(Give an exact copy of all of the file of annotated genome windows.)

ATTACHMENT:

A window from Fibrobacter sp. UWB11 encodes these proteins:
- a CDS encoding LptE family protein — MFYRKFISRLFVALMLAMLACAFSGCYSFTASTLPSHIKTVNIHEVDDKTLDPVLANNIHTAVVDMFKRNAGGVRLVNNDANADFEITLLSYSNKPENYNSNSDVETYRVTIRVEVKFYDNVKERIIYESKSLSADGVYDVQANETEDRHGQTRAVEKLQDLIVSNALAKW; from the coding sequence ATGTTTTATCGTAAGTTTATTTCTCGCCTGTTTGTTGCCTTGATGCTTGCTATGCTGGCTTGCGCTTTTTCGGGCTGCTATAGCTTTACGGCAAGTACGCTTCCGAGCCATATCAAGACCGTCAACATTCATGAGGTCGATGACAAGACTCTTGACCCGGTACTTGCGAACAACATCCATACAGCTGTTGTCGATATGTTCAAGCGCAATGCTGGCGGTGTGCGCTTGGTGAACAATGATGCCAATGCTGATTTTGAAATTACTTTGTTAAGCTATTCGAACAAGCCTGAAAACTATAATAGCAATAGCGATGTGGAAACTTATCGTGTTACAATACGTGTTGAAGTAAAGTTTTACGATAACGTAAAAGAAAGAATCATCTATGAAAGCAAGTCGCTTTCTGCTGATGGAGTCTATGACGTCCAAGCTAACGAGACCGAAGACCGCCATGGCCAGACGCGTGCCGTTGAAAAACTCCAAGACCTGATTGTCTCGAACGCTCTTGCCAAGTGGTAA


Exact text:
A window from Fibrobacter sp. UWB11 encodes these proteins:
- a CDS encoding LptE family protein — MFYRKFISRLFVALMLAMLACAFSGCYSFTASTLPSHIKTVNIHEVDDKTLDPVLANNIHTAVVDMFKRNAGGVRLVNNDANADFEITLLSYSNKPENYNSNSDVETYRVTIRVEVKFYDNVKERIIYESKSLSADGVYDVQANETEDRHGQTRAVEKLQDLIVSNALAKW; from the coding sequence ATGTTTTATCGTAAGTTTATTTCTCGCCTGTTTGTTGCCTTGATGCTTGCTATGCTGGCTTGCGCTTTTTCGGGCTGCTATAGCTTTACGGCAAGTACGCTTCCGAGCCATATCAAGACCGTCAACATTCATGAGGTCGATGACAAGACTCTTGACCCGGTACTTGCGAACAACATCCATACAGCTGTTGTCGATATGTTCAAGCGCAATGCTGGCGGTGTGCGCTTGGTGAACAATGATGCCAATGCTGATTTTGAAATTACTTTGTTAAGCTATTCGAACAAGCCTGAAAACTATAATAGCAATAGCGATGTGGAAACTTATCGTGTTACAATACGTGTTGAAGTAAAGTTTTACGATAACGTAAAAGAAAGAATCATCTATGAAAGCAAGTCGCTTTCTGCTGATGGAGTCTATGACGTCCAAGCTAACGAGACCGAAGACCGCCATGGCCAGACGCGTGCCGTTGAAAAACTCCAAGACCTGATTGTCTCGAACGCTCTTGCCAAGTGGTAA